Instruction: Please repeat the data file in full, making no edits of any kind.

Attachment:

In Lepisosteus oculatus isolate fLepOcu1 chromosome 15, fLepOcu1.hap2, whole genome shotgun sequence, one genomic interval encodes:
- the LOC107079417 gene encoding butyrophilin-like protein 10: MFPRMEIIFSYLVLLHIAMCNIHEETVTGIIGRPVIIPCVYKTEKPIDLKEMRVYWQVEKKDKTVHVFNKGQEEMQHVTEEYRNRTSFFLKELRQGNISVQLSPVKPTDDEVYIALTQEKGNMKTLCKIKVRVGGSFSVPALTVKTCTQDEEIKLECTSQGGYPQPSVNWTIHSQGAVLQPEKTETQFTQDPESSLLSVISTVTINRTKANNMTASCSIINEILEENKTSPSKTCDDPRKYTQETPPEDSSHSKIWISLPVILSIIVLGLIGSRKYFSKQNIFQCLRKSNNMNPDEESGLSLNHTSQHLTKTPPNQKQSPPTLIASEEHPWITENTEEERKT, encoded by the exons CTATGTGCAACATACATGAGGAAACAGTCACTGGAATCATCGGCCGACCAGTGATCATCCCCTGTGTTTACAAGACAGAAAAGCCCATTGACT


In Lepisosteus oculatus isolate fLepOcu1 chromosome 15, fLepOcu1.hap2, whole genome shotgun sequence, one genomic interval encodes:
- the LOC107079417 gene encoding butyrophilin-like protein 10: MFPRMEIIFSYLVLLHIAMCNIHEETVTGIIGRPVIIPCVYKTEKPIDLKEMRVYWQVEKKDKTVHVFNKGQEEMQHVTEEYRNRTSFFLKELRQGNISVQLSPVKPTDDEVYIALTQEKGNMKTLCKIKVRVGGSFSVPALTVKTCTQDEEIKLECTSQGGYPQPSVNWTIHSQGAVLQPEKTETQFTQDPESSLLSVISTVTINRTKANNMTASCSIINEILEENKTSPSKTCDDPRKYTQETPPEDSSHSKIWISLPVILSIIVLGLIGSRKYFSKQNIFQCLRKSNNMNPDEESGLSLNHTSQHLTKTPPNQKQSPPTLIASEEHPWITENTEEERKT, encoded by the exons CTATGTGCAACATACATGAGGAAACAGTCACTGGAATCATCGGCCGACCAGTGATCATCCCCTGTGTTTACAAGACAGAAAAGCCCATTGACT